Every Tuesday and Thursday,Too Far From Town shines a light on the 42 (really 43) minor league baseball teams in danger of losing their major league baseball affiliations, effectively leaving them for dead. Today we focus on the Elizabethton Twins, the Rookie-level affiliate of the Minnesota Twins. You could take in the previous installments here.
Scientists have been baffled for 15 years now by Cameron Crowe’s 2005 romcom flop Elizabethtown. The movie featured the talents of Crowe, Kirsten Dunst, Susan Sarandon, and Mark Brendanawicz from Parks and Rec not playing Mark Brendanawicz, and yet, it was Elizabethtown. When something is misunderstood, conspiracies come in hot. You know where this is going: some bored people have insisted Elizabethtown is about the Elizabethton Twins. It’s incredibly lazy really. Elizabethtown is in Kentucky. Elizabethton is in Tennessee. We’ve already had our internet fun with dropping a letter, so let’s drop this line of thought.
Others have insisted Secretariat is secretly about the E-Twins. 100 percent of those people saw this 1998 photograph by Brian Peterson in the Star Ledger from O’Brien Field.
But The Shining? Nobody knows what the hell that is really about. The whole thing about the movie acting as Stanley Kubrick’s confession he directed a staged moon landing is a red herring. It’s about the Elizabethton Twins. Kubrick whispered this in my ear at a lavish yet tasteful New York party.
Oh I’m sorry, did you just say I am being ridiculous? By all means, explain to me how Stanley Kubrick faked the damn moon landing and chose a Stephen King adaptation to confess. Listen to yourself. I mean really listen.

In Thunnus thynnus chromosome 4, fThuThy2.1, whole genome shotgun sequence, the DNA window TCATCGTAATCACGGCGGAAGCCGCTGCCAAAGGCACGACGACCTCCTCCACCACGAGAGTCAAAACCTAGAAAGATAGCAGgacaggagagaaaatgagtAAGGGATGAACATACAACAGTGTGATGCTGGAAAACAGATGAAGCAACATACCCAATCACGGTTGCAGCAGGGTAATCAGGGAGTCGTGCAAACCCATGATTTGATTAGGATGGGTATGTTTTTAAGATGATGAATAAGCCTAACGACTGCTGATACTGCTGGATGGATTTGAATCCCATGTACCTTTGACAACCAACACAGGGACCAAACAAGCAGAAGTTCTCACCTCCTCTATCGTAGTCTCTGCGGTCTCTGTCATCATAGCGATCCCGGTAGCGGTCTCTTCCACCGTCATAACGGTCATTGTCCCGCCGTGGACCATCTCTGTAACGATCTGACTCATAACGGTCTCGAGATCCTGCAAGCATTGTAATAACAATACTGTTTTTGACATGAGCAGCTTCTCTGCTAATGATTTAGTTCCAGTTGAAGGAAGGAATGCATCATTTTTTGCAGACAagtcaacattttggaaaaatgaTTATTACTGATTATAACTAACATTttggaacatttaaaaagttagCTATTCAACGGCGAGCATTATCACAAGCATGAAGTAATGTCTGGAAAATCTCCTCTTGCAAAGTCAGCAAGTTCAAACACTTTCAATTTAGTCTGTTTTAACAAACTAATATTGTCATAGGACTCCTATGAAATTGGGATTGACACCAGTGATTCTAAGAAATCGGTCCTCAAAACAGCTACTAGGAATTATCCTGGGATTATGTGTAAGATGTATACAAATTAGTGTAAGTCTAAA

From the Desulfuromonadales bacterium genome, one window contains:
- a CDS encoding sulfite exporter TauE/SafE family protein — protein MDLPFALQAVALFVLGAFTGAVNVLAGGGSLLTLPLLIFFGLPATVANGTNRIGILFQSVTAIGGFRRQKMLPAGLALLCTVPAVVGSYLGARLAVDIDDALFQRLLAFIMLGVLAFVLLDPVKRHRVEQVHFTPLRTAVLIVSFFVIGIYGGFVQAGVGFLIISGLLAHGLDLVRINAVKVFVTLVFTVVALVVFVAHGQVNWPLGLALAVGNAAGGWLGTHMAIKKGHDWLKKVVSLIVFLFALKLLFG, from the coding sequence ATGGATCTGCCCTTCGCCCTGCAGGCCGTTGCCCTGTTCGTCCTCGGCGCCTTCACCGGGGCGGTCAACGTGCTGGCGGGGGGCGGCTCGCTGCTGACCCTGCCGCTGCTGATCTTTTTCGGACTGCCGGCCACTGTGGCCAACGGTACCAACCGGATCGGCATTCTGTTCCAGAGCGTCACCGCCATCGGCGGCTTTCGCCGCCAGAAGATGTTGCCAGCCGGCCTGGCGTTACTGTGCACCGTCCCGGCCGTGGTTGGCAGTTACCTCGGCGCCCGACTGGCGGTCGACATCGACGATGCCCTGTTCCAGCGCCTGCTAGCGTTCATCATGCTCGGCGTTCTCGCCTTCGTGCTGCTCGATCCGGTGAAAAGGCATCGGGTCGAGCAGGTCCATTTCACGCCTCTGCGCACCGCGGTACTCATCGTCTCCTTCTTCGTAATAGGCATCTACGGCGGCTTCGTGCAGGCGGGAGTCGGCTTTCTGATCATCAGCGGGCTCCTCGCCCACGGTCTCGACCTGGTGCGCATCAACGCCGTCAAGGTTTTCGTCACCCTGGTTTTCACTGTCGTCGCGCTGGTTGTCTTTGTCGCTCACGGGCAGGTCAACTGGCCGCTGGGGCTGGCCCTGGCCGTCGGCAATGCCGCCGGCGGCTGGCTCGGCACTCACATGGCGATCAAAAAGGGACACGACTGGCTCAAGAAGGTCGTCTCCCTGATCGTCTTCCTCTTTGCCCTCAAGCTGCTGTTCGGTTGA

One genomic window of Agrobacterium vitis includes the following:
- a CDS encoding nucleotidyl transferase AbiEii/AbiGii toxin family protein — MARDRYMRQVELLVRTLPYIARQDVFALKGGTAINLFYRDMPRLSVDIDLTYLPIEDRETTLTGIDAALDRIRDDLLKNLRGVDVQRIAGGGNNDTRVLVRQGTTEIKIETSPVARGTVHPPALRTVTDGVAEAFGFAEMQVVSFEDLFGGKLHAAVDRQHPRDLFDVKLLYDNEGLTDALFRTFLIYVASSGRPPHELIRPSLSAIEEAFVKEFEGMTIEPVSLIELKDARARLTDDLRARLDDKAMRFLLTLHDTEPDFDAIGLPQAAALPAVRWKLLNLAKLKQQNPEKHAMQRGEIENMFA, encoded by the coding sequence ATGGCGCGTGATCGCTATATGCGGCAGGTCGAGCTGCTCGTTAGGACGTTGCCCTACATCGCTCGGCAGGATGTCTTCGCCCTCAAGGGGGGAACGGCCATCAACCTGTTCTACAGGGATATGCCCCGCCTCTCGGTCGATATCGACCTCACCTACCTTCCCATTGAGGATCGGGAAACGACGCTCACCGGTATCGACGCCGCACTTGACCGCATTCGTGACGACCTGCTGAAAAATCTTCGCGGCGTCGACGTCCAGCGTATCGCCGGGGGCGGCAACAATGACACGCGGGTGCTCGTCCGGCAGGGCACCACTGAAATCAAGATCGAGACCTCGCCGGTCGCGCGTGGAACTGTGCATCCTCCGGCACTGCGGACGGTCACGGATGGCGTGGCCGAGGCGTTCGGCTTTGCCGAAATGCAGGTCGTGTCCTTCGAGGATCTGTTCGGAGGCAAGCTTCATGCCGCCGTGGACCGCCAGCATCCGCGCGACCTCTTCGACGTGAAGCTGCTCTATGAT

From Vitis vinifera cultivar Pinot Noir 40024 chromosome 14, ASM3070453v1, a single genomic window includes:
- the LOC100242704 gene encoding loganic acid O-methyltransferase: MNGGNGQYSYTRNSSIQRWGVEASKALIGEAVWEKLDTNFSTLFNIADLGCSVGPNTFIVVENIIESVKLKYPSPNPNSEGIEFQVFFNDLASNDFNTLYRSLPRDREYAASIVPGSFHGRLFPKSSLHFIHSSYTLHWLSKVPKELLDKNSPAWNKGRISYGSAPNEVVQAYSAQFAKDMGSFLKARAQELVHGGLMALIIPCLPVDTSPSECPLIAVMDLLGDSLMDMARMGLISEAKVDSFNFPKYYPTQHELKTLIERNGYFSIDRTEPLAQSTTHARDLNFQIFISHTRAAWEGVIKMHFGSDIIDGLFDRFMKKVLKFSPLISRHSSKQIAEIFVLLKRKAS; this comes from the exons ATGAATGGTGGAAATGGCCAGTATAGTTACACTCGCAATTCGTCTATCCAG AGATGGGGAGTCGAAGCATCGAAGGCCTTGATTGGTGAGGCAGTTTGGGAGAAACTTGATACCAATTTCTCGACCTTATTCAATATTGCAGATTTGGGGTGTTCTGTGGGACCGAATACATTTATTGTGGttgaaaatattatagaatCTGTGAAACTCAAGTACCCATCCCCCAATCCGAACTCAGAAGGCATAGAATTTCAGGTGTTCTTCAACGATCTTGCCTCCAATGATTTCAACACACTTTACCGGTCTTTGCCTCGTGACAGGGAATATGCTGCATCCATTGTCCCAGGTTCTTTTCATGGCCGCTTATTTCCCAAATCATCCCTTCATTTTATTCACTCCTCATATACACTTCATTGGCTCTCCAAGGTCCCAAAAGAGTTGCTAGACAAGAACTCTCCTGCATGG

Okay, now that you are feeling bad about yourself, I will continue.
The creepy twins are not in the book. That was Kubrick. Guy is a genius. 40 years after it premiered, we now understand the girls pleading to come play with Danny, forever and ever and ever, is not actually creepy. The Elizabethton Twins, and all of the teams featured in this column, would love to keep playing forever.
It’s rather obvious.
Who are the twins supposed to be a weird tribute to? Maybe Gertrude Bishop and her daughter Paula. Gertrude was one of the first boosters of the E-Twins when they began play in 1974, and the two housed many players through the years, including Gary Gaetti, Kent Hrbek, and Kirby Puckett, charging 35 bucks for rent. The team celebrated Gertrude’s 100th birthday in 2017, where she threw out the first pitch.
Maybe it’s the women who were both known in the Elizabethton community as “Miss Jane” — Jane Crow and Jane Hardin. Crow was with the E-Twins from the beginning, serving as team secretary for 40 years. Hardin ran the concessions. At the ballpark, Miss Jane’s Hardball Cafe these days offer something called the Fried Crown Bologna sandwich for three bucks. Crow and Hardin also served as landlords for players over the years. Joe Mauer lived in Hardin’s home during the summer of 2001. This fact is mentioned in her obituary.